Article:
Officials in Washington have decided not to file a complaint against the European Union with the World Trade Organisation over the EU’s stance on genetically modified foods.
The US had indicated it was putting together a complaint about the EU’s refusal to accept new GM crops or seeds following a decision to that effect in 1998. The US claimed that backward-looking European officials were thereby contravening agreed free trade rules. US soy is sold in the EU, as it was approved prior to the 1998 ruling, but no other GM crops or seeds.
Peter Kurz, the US embassy in London’s minister counsellor for agricultural affairs, told the BBC that the USA’s complaint would be dropped forthwith. Kurz told the broadcasting service’s Radio 4 Farming Today programme that the decision “was made at a high level of government. I suppose the idea was we don’t need further trade irritants”.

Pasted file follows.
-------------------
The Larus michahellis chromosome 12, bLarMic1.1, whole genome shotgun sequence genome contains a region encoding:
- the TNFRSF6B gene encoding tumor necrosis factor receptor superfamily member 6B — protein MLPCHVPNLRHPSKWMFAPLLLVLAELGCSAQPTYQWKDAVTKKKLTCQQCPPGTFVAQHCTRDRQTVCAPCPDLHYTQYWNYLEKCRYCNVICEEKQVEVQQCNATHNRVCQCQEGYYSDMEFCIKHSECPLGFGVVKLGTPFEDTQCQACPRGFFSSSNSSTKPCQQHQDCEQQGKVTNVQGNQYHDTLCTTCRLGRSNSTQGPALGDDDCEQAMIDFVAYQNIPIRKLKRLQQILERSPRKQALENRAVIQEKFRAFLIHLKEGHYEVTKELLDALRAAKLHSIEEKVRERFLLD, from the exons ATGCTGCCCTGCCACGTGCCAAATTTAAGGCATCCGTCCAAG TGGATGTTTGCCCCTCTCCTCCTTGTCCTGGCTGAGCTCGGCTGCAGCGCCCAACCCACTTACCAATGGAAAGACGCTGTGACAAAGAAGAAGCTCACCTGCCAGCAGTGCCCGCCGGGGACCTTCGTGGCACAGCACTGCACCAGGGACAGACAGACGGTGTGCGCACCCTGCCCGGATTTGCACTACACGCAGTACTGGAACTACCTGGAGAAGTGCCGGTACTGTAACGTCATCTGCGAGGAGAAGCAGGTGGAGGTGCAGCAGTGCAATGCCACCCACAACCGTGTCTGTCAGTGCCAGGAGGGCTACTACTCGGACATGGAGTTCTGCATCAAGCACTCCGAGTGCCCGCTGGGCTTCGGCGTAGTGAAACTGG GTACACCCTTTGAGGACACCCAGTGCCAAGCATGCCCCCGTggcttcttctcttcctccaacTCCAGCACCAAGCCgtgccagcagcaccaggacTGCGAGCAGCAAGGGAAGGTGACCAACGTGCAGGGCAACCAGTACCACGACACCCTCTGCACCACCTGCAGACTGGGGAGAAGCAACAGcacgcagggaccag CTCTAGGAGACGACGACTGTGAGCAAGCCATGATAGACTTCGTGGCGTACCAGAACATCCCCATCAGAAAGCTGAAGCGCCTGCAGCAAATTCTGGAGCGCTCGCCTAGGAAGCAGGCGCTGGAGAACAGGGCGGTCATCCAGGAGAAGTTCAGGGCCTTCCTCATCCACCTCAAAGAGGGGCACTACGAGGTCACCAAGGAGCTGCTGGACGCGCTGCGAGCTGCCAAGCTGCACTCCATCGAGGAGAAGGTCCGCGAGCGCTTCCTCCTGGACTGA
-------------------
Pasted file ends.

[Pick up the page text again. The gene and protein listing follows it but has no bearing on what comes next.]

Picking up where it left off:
The USA will undoubtedly remain highly concerned about the EU’s sceptical attitude to genetically modified crops. The US does not recognise sufficient grounds for concern to justify the EU attitude, and does not believe food products containing GM ingredients should be labelled to indicate this to consumers.
Kurz denied there was any link between the complaint being dropped and the perceived need for the US to reinforce links of friendship with ally nations as it prepares for a looming war against Iraq.